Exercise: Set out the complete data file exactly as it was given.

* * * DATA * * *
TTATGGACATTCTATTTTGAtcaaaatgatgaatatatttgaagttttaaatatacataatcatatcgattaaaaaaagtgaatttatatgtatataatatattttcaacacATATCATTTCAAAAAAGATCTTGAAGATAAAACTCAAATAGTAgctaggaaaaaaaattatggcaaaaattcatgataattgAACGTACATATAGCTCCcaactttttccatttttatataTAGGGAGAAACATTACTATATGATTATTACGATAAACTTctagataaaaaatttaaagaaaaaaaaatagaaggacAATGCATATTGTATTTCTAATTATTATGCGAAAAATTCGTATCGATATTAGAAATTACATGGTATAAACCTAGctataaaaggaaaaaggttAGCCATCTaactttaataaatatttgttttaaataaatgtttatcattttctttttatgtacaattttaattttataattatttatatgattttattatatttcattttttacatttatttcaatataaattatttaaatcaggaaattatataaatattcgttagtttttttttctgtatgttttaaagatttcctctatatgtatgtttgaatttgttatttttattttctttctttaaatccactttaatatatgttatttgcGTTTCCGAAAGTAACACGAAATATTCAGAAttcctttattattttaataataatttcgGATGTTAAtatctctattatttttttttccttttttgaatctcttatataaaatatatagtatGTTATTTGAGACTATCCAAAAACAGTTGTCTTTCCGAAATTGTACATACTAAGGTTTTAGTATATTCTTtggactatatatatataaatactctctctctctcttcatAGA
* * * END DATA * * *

TTATGGACATTCTATTTTGAtcaaaatgatgaatatatttgaagttttaaatatacataatcatatcgattaaaaaaagtgaatttatatgtatataatatattttcaacacATATCATTTCAAAAAAGATCTTGAAGATAAAACTCAAATAGTAgctaggaaaaaaaattatggcaaaaattcatgataattgAACGTACATATAGCTCCcaactttttccatttttatataTAGGGAGAAACATTACTATATGATTATTACGATAAACTTctagataaaaaatttaaagaaaaaaaaatagaaggacAATGCATATTGTATTTCTAATTATTATGCGAAAAATTCGTATCGATATTAGAAATTACATGGTATAAACCTAGctataaaaggaaaaaggttAGCCATCTaactttaataaatatttgttttaaataaatgtttatcattttctttttatgtacaattttaattttataattatttatatgattttattatatttcattttttacatttatttcaatataaattatttaaatcaggaaattatataaatattcgttagtttttttttctgtatgttttaaagatttcctctatatgtatgtttgaatttgttatttttattttctttctttaaatccactttaatatatgttatttgcGTTTCCGAAAGTAACACGAAATATTCAGAAttcctttattattttaataataatttcgGATGTTAAtatctctattatttttttttccttttttgaatctcttatataaaatatatagtatGTTATTTGAGACTATCCAAAAACAGTTGTCTTTCCGAAATTGTACATACTAAGGTTTTAGTATATTCTTtggactatatatatataaatactctctctctctcttcatAGA